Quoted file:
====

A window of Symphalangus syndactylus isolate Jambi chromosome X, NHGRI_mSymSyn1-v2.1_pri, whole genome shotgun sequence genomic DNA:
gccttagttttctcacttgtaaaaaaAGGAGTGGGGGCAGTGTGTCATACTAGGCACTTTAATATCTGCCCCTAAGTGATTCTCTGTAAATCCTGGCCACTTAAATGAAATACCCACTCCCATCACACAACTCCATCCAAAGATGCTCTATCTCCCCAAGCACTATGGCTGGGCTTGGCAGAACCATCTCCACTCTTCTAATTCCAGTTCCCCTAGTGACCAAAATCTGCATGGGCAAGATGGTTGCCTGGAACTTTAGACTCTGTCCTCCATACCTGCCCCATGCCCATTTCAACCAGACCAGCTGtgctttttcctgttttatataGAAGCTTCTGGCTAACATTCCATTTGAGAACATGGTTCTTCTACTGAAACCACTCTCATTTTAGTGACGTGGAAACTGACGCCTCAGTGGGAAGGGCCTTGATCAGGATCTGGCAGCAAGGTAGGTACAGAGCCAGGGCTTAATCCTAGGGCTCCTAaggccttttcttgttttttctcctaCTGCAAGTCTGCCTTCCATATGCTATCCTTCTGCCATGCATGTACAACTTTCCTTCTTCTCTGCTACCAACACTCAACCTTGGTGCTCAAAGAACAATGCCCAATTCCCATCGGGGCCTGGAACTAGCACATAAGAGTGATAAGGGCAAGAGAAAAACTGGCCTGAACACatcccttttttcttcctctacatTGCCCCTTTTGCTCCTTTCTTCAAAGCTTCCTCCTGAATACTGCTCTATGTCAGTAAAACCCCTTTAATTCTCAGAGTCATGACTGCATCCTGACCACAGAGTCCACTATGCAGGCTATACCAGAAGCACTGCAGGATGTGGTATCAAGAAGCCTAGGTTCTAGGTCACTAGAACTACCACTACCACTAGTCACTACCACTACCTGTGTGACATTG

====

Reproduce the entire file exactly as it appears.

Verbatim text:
A window of Symphalangus syndactylus isolate Jambi chromosome X, NHGRI_mSymSyn1-v2.1_pri, whole genome shotgun sequence genomic DNA:
gccttagttttctcacttgtaaaaaaAGGAGTGGGGGCAGTGTGTCATACTAGGCACTTTAATATCTGCCCCTAAGTGATTCTCTGTAAATCCTGGCCACTTAAATGAAATACCCACTCCCATCACACAACTCCATCCAAAGATGCTCTATCTCCCCAAGCACTATGGCTGGGCTTGGCAGAACCATCTCCACTCTTCTAATTCCAGTTCCCCTAGTGACCAAAATCTGCATGGGCAAGATGGTTGCCTGGAACTTTAGACTCTGTCCTCCATACCTGCCCCATGCCCATTTCAACCAGACCAGCTGtgctttttcctgttttatataGAAGCTTCTGGCTAACATTCCATTTGAGAACATGGTTCTTCTACTGAAACCACTCTCATTTTAGTGACGTGGAAACTGACGCCTCAGTGGGAAGGGCCTTGATCAGGATCTGGCAGCAAGGTAGGTACAGAGCCAGGGCTTAATCCTAGGGCTCCTAaggccttttcttgttttttctcctaCTGCAAGTCTGCCTTCCATATGCTATCCTTCTGCCATGCATGTACAACTTTCCTTCTTCTCTGCTACCAACACTCAACCTTGGTGCTCAAAGAACAATGCCCAATTCCCATCGGGGCCTGGAACTAGCACATAAGAGTGATAAGGGCAAGAGAAAAACTGGCCTGAACACatcccttttttcttcctctacatTGCCCCTTTTGCTCCTTTCTTCAAAGCTTCCTCCTGAATACTGCTCTATGTCAGTAAAACCCCTTTAATTCTCAGAGTCATGACTGCATCCTGACCACAGAGTCCACTATGCAGGCTATACCAGAAGCACTGCAGGATGTGGTATCAAGAAGCCTAGGTTCTAGGTCACTAGAACTACCACTACCACTAGTCACTACCACTACCTGTGTGACATTG